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Apparently, this time of year is a season in which apocalyptic themes take hold. With this year’s solar eclipse, our minds are focused on these themes as well, and Bach gives us music by which to meditate on the upheavals that shake our universe and cause us to turn our eyes heavenward.
Today’s cantata, BWV 46, “Schauet doch und sehet, ob irgendein Schmerz sei,” (Behold and see, if there be any sorrow), like all those J.S. Bach wrote for the tenth Sunday after Trinity, responds to the Gospel text from Luke 19 about the impending destruction of Jerusalem:
As he came near and saw the city, he wept over it, saying, “If you, even you, had only recognized on this day the things that make for peace! But now they are hidden from your eyes. Indeed, the days will come upon you, when your enemies will set up ramparts around you and surround you, and hem you in on every side. They will crush you to the ground, you and your children within you, and they will not leave within you one stone upon another; because you did not recognize the time of your visitation from God.” (Luke 19:41-44)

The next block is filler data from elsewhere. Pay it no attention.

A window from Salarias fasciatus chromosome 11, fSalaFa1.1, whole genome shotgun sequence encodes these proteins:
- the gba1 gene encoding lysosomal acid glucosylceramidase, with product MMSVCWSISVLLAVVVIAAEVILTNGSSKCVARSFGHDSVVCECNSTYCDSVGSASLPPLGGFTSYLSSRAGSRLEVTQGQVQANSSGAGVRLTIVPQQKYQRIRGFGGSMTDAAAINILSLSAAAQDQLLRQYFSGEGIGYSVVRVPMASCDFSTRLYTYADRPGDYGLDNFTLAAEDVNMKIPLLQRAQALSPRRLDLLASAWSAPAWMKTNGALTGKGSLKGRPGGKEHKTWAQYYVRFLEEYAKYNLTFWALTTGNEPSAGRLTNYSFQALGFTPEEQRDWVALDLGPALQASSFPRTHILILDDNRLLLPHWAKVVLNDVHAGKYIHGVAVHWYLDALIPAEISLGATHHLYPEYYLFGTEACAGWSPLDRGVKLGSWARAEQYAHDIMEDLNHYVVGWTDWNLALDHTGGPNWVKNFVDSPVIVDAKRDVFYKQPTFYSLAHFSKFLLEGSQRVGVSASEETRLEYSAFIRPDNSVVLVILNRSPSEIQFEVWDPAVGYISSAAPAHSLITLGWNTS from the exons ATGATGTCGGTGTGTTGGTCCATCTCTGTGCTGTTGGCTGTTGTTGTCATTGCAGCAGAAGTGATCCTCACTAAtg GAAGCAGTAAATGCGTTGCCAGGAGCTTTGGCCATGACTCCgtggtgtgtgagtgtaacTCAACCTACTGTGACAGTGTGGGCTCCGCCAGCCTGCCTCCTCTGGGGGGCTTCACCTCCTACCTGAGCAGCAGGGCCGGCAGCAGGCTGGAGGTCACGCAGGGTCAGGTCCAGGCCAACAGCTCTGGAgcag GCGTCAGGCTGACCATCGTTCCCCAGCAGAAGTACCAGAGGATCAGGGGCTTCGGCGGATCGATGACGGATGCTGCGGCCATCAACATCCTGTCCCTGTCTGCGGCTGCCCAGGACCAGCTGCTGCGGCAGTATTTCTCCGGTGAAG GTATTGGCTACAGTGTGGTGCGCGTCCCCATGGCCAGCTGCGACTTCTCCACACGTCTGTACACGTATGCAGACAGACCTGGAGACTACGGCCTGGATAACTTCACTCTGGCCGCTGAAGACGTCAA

Craig Smith talks about one of the most striking movements in this work, the bass aria that describes the coming storm of judgment.
The stunning, stormy bass aria with trumpet and strings is one of the most dramatic things in all of Bach. Trumpet fanfares vie and play in canon with the bass voice and the repeated notes of the strings. The igniting of the lightning of vengeance is palpable in the roaring of the orchestral texture. The cracks of lightning can be heard in the precipitous stops and starts in the rhythmic continuity.
The storm you have deserved comes on you from afar,
and now its flash bursts upon you
and it must be unendurable for you
since the overflowing heap of your sins
kindles lightning in revenge
and brings about your downfall